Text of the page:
This week the European Commission held its first meeting of the informal ‘High Level Group’ on the future of the UHF spectrum band. The group is being chaired by Pascal Lamy, a former chief of the World Trade Organisation and a former European Commissioner.
Lamy, together with executives from Europe’s broadcasters, network operators, mobile companies and technology associations, has been given six months to make proposals to the Commission on how to use the UHF spectrum band (470-790 MHz) most effectively in the coming decades.
“I expect these discussions to be quite challenging,” said Lamy. “Nobody will get everything they want, but I am confident that, based on an open discussion and a willingness to engage at the strategic level, we can deliver a coherent vision for Europe.”
“Europe needs to use spectrum more effectively if we want to benefit from the latest TV and internet developments,” commented Neelie Kroes, Vice-President of the European Commission responsible for the Digital Agenda. “That’s why we need a new consensus on how to use broadcast spectrum, and that’s why I made the coordination of broadband spectrum a central feature of our effort to build a telecoms single market.”
The 800MHz band (part of the UHF spectrum) has already been released for mobile broadband, but Kroes was less than impressed with the process. She said it “showed that the old battle lines are still there” and that with the 700MHz spectrum they are “trying to find a way forward, and a path towards a more constructive, beneficial outcome”.
So what will happen to Europe’s 700MHz band? The EC’s new High Level Group will work to prepare Europe’s position ahead of the ITU’s WRC Conference in 2015, when definitive decisions are expected to be made. Kroes wants a final report from Lamy’s group delivered by July this year.
The advice of the High Level Group will help the Commission develop, in cooperation with the Member States, a long-term strategic and regulatory policy on the future use of the entire UHF band, including possibilities for sharing parts of the band.
“Current spectrum assignments won’t support consumer habits of the future – based on huge amounts of audiovisual consumption through broadband and IPTV,” said Kroes. “The rules need to catch-up in a way that delivers more and better television and more and better broadband.”
The Group has been asked to produce options that respond to four separate challenges:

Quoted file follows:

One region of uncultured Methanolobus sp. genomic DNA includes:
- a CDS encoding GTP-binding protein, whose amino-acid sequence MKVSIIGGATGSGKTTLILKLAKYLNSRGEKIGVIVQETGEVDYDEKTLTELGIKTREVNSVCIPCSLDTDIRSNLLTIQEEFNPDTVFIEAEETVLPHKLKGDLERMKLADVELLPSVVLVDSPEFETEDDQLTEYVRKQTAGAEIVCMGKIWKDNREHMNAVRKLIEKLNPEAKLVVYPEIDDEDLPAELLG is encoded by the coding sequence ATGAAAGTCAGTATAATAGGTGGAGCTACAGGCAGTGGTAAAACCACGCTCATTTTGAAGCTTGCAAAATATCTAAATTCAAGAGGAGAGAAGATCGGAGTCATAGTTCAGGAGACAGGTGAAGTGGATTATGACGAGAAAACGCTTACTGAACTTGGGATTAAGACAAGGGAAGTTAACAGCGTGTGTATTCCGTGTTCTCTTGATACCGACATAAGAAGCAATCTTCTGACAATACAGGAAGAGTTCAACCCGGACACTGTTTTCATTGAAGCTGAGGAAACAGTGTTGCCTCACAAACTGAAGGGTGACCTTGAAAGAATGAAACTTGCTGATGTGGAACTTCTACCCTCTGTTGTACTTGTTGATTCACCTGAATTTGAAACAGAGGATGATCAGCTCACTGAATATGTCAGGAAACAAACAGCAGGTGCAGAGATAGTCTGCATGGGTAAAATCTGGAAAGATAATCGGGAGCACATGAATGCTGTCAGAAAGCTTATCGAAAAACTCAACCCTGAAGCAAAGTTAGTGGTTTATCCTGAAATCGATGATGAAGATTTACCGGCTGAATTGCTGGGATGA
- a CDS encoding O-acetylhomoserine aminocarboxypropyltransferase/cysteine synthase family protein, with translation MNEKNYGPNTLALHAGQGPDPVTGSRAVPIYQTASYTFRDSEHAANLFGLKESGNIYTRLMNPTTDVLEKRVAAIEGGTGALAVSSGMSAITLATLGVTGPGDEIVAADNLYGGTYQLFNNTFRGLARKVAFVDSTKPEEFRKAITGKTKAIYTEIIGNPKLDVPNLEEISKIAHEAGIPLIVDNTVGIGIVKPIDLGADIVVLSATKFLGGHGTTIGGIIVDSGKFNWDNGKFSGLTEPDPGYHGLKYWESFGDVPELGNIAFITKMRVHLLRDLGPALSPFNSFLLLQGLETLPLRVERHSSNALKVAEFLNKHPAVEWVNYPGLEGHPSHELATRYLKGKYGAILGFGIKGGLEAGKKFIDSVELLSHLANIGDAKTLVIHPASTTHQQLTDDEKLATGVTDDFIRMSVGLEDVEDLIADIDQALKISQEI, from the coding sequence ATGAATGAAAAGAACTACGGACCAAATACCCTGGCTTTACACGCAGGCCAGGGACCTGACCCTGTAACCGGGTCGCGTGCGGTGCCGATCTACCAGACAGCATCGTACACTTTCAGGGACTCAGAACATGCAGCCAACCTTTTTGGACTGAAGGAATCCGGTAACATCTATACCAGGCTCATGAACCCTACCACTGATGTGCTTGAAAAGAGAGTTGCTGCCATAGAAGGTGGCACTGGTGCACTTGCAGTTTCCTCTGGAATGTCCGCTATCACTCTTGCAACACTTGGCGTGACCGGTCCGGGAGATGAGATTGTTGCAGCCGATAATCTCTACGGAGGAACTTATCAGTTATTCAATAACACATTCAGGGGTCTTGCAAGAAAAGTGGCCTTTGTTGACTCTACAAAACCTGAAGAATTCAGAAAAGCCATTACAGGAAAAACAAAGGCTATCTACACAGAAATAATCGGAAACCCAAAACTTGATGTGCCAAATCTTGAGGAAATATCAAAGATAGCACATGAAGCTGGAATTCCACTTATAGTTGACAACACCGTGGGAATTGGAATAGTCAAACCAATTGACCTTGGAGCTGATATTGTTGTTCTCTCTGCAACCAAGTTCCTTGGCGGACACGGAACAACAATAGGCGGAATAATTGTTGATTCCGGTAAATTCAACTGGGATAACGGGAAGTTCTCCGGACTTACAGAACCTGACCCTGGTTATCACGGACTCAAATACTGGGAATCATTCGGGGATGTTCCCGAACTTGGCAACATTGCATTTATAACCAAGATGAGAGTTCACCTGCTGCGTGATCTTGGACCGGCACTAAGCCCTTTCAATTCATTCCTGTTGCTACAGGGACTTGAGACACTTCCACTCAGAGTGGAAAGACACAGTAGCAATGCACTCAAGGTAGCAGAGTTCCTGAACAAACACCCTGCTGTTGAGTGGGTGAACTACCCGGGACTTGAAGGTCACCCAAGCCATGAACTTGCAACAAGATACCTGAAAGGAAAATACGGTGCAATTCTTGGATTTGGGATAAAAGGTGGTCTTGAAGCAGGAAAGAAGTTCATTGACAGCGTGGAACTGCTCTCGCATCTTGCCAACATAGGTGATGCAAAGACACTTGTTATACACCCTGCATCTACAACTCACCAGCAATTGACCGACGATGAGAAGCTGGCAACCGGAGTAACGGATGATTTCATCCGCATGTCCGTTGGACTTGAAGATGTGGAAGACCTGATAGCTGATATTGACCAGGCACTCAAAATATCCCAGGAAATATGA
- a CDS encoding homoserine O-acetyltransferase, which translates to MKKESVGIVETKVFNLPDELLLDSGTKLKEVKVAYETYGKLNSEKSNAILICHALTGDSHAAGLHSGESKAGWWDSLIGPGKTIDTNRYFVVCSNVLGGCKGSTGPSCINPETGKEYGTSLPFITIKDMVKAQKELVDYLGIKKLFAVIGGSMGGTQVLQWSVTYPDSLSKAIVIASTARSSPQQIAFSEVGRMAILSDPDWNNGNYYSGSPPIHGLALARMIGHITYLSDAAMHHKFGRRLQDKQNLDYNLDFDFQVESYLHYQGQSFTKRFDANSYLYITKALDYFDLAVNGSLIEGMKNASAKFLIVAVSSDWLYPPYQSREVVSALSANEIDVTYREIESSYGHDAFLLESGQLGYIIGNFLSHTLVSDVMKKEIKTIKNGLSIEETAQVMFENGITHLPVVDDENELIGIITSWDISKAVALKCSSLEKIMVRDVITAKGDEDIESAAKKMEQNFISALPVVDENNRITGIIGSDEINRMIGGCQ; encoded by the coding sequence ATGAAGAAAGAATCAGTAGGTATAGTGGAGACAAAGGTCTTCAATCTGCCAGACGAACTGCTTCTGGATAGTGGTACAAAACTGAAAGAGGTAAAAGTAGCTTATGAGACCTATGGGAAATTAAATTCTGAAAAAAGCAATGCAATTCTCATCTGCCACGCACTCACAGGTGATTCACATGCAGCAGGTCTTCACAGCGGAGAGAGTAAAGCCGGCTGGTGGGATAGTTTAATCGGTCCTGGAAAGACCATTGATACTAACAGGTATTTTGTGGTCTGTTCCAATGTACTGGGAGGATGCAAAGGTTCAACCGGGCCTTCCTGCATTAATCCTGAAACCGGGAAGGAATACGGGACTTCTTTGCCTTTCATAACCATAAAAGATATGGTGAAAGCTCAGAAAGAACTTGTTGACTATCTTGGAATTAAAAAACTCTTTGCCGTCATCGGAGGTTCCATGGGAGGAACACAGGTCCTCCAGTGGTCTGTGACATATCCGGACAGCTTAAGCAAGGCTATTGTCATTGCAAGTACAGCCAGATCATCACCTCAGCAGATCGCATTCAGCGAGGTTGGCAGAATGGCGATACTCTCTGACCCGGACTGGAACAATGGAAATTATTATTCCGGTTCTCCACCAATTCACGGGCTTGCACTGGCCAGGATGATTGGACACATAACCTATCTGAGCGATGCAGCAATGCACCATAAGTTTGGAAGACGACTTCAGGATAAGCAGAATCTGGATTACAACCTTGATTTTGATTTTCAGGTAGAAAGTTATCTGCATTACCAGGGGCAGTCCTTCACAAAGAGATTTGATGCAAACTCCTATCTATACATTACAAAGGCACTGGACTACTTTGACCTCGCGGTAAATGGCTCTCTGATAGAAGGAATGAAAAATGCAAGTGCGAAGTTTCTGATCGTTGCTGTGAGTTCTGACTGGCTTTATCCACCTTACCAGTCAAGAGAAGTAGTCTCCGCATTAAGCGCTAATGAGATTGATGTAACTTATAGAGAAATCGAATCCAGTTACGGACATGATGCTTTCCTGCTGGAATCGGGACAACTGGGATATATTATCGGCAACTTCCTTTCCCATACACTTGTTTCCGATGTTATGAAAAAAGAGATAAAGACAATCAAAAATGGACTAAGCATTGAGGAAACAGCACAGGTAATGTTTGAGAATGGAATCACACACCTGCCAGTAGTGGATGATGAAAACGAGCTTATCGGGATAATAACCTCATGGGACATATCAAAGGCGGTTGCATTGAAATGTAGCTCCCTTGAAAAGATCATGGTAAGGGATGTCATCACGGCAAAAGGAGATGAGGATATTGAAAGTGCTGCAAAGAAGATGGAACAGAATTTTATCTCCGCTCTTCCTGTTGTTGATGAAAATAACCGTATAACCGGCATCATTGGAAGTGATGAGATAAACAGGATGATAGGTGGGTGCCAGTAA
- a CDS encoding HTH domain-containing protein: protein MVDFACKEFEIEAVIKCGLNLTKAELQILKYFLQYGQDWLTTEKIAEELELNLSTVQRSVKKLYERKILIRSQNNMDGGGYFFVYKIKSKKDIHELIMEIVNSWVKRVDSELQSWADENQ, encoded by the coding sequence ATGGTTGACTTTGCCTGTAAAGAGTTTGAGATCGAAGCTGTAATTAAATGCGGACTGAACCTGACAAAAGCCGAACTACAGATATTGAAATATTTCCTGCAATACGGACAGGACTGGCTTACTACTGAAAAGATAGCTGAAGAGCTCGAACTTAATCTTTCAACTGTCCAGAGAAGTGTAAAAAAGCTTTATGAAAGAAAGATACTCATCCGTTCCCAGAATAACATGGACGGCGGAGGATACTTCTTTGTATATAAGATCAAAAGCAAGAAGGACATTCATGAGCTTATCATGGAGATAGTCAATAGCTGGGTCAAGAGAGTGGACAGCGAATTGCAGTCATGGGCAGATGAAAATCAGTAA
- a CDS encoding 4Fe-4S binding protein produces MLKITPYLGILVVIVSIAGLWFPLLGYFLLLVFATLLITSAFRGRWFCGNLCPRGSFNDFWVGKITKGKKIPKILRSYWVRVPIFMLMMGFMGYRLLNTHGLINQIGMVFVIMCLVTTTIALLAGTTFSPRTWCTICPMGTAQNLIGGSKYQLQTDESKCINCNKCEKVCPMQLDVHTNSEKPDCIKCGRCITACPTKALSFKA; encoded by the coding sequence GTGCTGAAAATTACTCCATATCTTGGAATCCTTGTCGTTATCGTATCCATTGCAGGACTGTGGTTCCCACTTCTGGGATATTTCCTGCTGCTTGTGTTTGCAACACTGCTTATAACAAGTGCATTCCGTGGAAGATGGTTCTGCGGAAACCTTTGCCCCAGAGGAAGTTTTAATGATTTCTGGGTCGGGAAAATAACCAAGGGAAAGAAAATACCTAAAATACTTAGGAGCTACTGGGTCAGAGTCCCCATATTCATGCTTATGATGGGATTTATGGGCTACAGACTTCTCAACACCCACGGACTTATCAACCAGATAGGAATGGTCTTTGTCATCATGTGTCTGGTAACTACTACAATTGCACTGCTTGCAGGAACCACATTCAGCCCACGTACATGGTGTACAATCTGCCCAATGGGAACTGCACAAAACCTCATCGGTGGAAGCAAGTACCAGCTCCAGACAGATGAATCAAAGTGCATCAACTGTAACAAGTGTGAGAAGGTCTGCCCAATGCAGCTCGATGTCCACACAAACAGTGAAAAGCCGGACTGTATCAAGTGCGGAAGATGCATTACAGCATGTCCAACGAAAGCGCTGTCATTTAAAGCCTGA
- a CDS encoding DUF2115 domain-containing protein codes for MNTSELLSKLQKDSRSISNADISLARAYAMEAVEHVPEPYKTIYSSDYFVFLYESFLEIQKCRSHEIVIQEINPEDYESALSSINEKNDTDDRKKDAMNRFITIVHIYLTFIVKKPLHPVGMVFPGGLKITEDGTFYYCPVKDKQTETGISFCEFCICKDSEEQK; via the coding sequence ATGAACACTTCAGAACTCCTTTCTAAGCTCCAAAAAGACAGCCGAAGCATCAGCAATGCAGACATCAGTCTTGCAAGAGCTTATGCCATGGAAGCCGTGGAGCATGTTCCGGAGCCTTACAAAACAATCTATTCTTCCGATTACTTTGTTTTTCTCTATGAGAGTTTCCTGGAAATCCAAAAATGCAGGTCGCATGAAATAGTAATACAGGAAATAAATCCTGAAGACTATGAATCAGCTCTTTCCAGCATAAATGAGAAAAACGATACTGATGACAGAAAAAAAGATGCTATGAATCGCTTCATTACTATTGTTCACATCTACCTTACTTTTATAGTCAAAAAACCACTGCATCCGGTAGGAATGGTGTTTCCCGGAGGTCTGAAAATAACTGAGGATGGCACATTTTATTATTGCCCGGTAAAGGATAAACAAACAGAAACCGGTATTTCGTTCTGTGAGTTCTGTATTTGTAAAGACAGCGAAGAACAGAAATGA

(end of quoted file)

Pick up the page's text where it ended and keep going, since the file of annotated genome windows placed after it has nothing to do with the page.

What will next generation terrestrial provision and reception of video-based content look like?
How does the European Union secure the public interest and consumer benefits during this transformation?
What are the strategic elements of spectrum use in the UHF band and what would be the regulatory role of the EU?
What are the financial implications for a next-generation terrestrial platform for broadcasting and internet use?
Some Member States are considering allocating part of their 700MHz frequencies for wireless broadband, which would affect and be affected by terrestrial broadcasters in neighbouring countries. A coherent view of how Europe is going to develop the terrestrial platforms used by both services is needed, in order to promote investments in services and infrastructure.
Parts IV and V of the overall UHF band were freed up for mobile use as a result of the switchover from analogue to digital terrestrial television broadcasting. These “digital dividend” frequencies were ratified at the ITU’s WRC meeting in 2007, and concerned the 790–862MHz frequencies (i.e. 800MHz band) in most of Europe.
UHF is of interest to mobile broadband providers because its radio signals can propagate further distances than ones above the 1GHz limit of UHF. And whilst freeing up more of this spectrum for mobile use is of great interest to the mobile industry, it is a far less popular option with broadcasters who currently use the band. Getting consensus is not going to be easy.
The mobile operators included in the Commission’s High Level Group are Vodafone, Telefonica, Deutsche Telekom, Orange, TeliaSonera and KPN. Other representatives include the BBC, EBU and the GSMA.
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